The Electronic Journal of Knowledge Management aims to publish perspectives on topics relevant to the study, implementation and management of knowledge management
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Information about the European Conference on Knowledge Management (ECKM) is available here.

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Journal Issue
Volume 9 Issue 2, ICICKM 2010 special issue / Apr 2011  pp85‑180

Editor: W.B. Lee

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Building a Knowledge Management Model at Brazil's Embrapa (Brazilian Agricultural Research Corporation): Towards a Knowledge‑Based View of Organizations  pp85‑97

Rivadavia Correa Drummond de Alvarenga Neto, Job Lucio Gomes Vieira

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Knowledge Audit with Intellectual Capital in the Quality Management Process: An Empirical Study in an Electronics Company  pp98‑116

Percy Chi Wai Chan, W.B. Lee

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Knowledge Management, an Enduring but Confusing Fashion  pp117‑131

Ken Grant

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The Formulaic and Embryonic Dimensions of Knowledge Management Strategy: A Social Practice Perspective  pp132‑138

Yassaman Imani

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Implementing Knowledge Through Development Projects  pp139‑148

Erik Laursen

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Key Performance Indicators Metrics Effect on the Advancement and Sustainability of Knowledge Management  pp149‑154

Mohamed Rabhi

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Abstract

This paper addresses the relationship between the value of data and KPs as they relate to the sustainability of knowledge management (KM). Numerical data are compelling metrics to persuade executives and management in the organization of the significance of Knowledge Management. External statistics are usually less impactful than internal data. Nonetheless, and in the absence of internal data at the early phases of KM projects, many companies collect published data for comparable industries. In the present case, we compiled information from previous experiences of companies in the same line of business; therefore, management by‑in was secured, and the KM project was, to some extent, successfully implemented. However, there was a need to generate in‑house numbers to support promises and claims of KM benefits, and persuade all KM players from the technician to the organisation president; the ultimate objective is to have a sustainable Knowledge Management project across the organization, with visible, concrete, and quantifiable results. Equipped with the assertion “data is power”, Key Performance Indicators (KPIs) and other metrics were devised and integrated into our KM processes; these measurements are being pulled out systematically, and published to the whole audience. KPIs measured included the effect of KM on (i) customer satisfaction, (ii) business impact (i.e. savings), (iii) number of projects completed on time, (iv) and the number of technical reports generated per unit of research area. Over the past few years, the data we generated shows a considerable increase in customer satisfaction with our research and technical services; significant savings were obtained each year; project timely completion indicator rose to high levels as compared to previous yearly data; the electronic technical and scientific library experienced a build up of valuable know‑how reports. Knowledge re‑use as shown by reliance on internal resources was the standard and routine practice. On the other hand, many other qualitative observations, like effect on health, safety, and the environment are being quantified for inclusion in the KPI reporting. Based on the accumulated data, we believe that numerical values coupled with other tangible solid results will ensure a viable and sustainable KM in our organization. This hypothesis is supported by five year data and trend analysis. It confirms that internally generated statistics is a powerful tool to sway and re‑assure the organization that KM can indeed increase efficiency, enhance customer satisfaction, and drive savings.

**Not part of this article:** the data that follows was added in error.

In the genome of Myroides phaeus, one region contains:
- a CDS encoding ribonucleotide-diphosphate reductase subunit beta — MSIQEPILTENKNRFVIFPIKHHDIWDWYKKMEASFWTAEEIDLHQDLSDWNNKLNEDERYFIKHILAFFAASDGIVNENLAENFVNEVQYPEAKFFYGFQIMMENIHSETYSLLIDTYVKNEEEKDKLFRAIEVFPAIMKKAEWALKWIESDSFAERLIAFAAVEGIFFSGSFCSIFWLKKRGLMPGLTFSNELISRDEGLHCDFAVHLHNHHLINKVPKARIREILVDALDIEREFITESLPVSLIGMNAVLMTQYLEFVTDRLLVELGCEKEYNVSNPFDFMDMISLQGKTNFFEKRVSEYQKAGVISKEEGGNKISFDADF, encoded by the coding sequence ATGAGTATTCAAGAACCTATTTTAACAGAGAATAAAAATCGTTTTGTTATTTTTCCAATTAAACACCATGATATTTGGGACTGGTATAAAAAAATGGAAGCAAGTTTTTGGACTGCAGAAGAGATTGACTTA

Keywords: KM, sustainable, metrics, data, KPI, statistics, know how

 

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Human Resource Management Practices and Organizational Innovation: Assessing the Mediating Role of Knowledge Management Effectiveness  pp155‑167

Cheng Ling Tan, Aizzat Mohd Nasurdin

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Academic Vocational Training: Bridging the gap Between Educational Space and Work Space  pp168‑180

Soren Willert, Hanne Dauer Keller, Nikolaj Stegeager

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